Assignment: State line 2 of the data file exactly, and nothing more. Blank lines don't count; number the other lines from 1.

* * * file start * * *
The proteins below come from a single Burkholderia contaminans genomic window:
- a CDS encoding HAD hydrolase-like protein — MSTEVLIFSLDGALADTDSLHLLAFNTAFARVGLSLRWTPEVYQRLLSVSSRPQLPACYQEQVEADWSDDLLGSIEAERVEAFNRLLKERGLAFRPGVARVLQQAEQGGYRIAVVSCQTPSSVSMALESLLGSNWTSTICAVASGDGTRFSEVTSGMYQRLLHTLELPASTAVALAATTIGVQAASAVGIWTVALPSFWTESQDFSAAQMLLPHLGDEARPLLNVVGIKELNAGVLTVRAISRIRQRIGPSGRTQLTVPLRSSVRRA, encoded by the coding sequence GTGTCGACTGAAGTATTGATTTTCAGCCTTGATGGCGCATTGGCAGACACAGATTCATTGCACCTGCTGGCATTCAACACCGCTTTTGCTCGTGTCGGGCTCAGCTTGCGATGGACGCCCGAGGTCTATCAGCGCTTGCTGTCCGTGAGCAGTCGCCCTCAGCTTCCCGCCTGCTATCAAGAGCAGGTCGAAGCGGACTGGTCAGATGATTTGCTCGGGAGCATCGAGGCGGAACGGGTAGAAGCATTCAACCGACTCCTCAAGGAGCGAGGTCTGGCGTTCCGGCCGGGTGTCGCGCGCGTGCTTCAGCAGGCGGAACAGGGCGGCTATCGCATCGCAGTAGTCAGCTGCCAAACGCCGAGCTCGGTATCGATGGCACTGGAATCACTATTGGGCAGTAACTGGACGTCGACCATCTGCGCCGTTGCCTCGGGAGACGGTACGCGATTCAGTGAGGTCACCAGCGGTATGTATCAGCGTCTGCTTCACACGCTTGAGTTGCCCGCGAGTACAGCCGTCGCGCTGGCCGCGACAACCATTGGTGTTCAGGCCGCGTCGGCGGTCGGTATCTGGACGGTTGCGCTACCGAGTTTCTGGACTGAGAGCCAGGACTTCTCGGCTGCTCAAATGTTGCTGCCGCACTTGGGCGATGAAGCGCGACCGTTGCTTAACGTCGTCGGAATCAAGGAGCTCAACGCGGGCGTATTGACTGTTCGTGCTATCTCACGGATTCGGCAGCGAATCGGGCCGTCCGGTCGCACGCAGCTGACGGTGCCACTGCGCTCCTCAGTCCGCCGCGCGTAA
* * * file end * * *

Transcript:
- a CDS encoding HAD hydrolase-like protein — MSTEVLIFSLDGALADTDSLHLLAFNTAFARVGLSLRWTPEVYQRLLSVSSRPQLPACYQEQVEADWSDDLLGSIEAERVEAFNRLLKERGLAFRPGVARVLQQAEQGGYRIAVVSCQTPSSVSMALESLLGSNWTSTICAVASGDGTRFSEVTSGMYQRLLHTLELPASTAVALAATTIGVQAASAVGIWTVALPSFWTESQDFSAAQMLLPHLGDEARPLLNVVGIKELNAGVLTVRAISRIRQRIGPSGRTQLTVPLRSSVRRA, encoded by the coding sequence GTGTCGACTGAAGTATTGATTTTCAGCCTTGATGGCGCATTGGCAGACACAGATTCATTGCACCTGCTGGCATTCAACACCGCTTTTGCTCGTGTCGGGCTCAGCTTGCGATGGACGCCCGAGGTCTATCAGCGCTTGCTGTCCGTGAGCAGTCGCCCTCAGCTTCCCGCCTGCTATCAAGAGCAGGTCGAAGCGGACTGGTCAGATGATTTGCTCGGGAGCATCGAGGCGGAACGGGTAGAAGCATTCAACCGACTCCTCAAGGAGCGAGGTCTGGCGTTCCGGCCGGGTGTCGCGCGCGTGCTTCAGCAGGCGGAACAGGGCGGCTATCGCATCGCAGTAGTCAGCTGCCAAACGCCGAGCTCGGTATCGATGGCACTGGAATCACTATTGGGCAGTAACTGGACGTCGACCATCTGCGCCGTTGCCTCGGGAGACGGTACGCGATTCAGTGAGGTCACCAGCGGTATGTATCAGCGTCTGCTTCACACGCTTGAGTTGCCCGCGAGTACAGCCGTCGCGCTGGCCGCGACAACCATTGGTGTTCAGGCCGCGTCGGCGGTCGGTATCTGGACGGTTGCGCTACCGAGTTTCTGGACTGAGAGCCAGGACTTCTCGGCTGCTCAAATGTTGCTGCCGCACTTGGGCGATGAAGCGCGACCGTTGCTTAACGTCGTCGGAATCAAGGAGCTCAACGCGGGCGTATTGACTGTTCGTGCTATCTCACGGATTCGGCAGCGAATCGGGCCGTCCGGTCGCACGCAGCTGACGGTGCCACTGCGCTCCTCAGTCCGCCGCGCGTAA